The Stack Archive News Article

Critical security vulnerability in millions of Intel processors

Wed 22 Nov 2017

Intel has released a security alert regarding a critical elevation of privilege vulnerability that affects millions of servers and computers.

This alert impacts systems using Intel Management Engine (ME) Firmware versions 11.0 and higher, Server Platform Service (SPS) Firmware version 4.0, and Trusted Execution Engine (TXE) version 3.0. By accessing the elevation of privilege vulnerability, an attacker could gain access to the platform and could impact local security features, load and execute malicious code, and cause system instability or even crash the system entirely.

Affected products include Intel Core processors, Xeon processors, Apollo Lake Atom and Pentium processors, and Celeron N and J series processors.

Intel has released a detection tool that users can apply to check if the vulnerability applies to their systems.  Additionally, Agnes Kwan of Intel said that the company had provided software patches to correct the flaw to all major computer manufacturers, who can then distribute patches to customers.

The vulnerability was revealed during an in-depth security review at Intel, sparked by flaws exposed by a team of Russian researchers last August. The team at Positive Technologies identified security issues with the Intel Management Engine, which allowed unauthorized users to disable ME and extract large numbers of XML files. The researchers linked this vulnerability directly to a platform in use by the U.S. National Security Agency.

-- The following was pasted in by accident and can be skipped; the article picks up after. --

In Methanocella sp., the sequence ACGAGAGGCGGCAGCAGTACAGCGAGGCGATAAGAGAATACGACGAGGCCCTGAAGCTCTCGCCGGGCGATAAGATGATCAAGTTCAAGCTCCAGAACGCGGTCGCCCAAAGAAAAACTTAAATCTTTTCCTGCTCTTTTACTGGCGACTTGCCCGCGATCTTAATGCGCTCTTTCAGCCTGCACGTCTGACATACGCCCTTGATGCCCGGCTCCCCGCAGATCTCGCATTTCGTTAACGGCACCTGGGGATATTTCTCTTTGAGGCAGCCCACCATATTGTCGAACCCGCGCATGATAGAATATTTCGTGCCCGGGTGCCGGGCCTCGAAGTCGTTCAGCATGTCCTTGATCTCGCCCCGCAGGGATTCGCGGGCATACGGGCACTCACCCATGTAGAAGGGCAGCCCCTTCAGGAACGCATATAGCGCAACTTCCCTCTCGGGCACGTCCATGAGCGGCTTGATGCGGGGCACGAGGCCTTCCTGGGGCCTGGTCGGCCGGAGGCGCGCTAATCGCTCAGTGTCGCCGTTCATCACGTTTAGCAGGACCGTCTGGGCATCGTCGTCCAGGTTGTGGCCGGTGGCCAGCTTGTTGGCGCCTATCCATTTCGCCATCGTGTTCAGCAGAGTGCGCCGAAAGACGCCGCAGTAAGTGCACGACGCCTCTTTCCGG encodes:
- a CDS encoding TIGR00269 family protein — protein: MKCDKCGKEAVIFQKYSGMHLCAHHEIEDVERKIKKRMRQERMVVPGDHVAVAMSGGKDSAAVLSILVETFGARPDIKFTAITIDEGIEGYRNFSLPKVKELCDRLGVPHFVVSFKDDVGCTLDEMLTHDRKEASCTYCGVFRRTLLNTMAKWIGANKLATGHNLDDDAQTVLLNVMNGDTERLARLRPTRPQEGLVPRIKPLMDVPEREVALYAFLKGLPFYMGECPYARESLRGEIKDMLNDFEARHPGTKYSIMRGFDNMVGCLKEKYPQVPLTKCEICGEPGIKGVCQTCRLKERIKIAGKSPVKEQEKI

The Department of Homeland Security weighed in on the issue, advising users to review Intel’s security notifications and to use the detection tool to determine whether their system is affected by the vulnerability. DHS also counselled users to contact the manufacturer directly for software updates and advice on how to mitigate the threat that the chip vulnerability could pose to individual computers and to networks.

Intel said that it has not identified a single instance where this flaw has been exploited to conduct a cyber attack. However, due to the widespread use of the Intel processor chips, the newly-discovered flaw remains a major concern for many personal and business users of computers with the affected processors.

Intel recently announced record-breaking financial results, with strong revenue growth and record earnings, largely thanks to a boost in its data centre business.


business hacking Intel news security U.S.
Send us a correction about this article Send us a news tip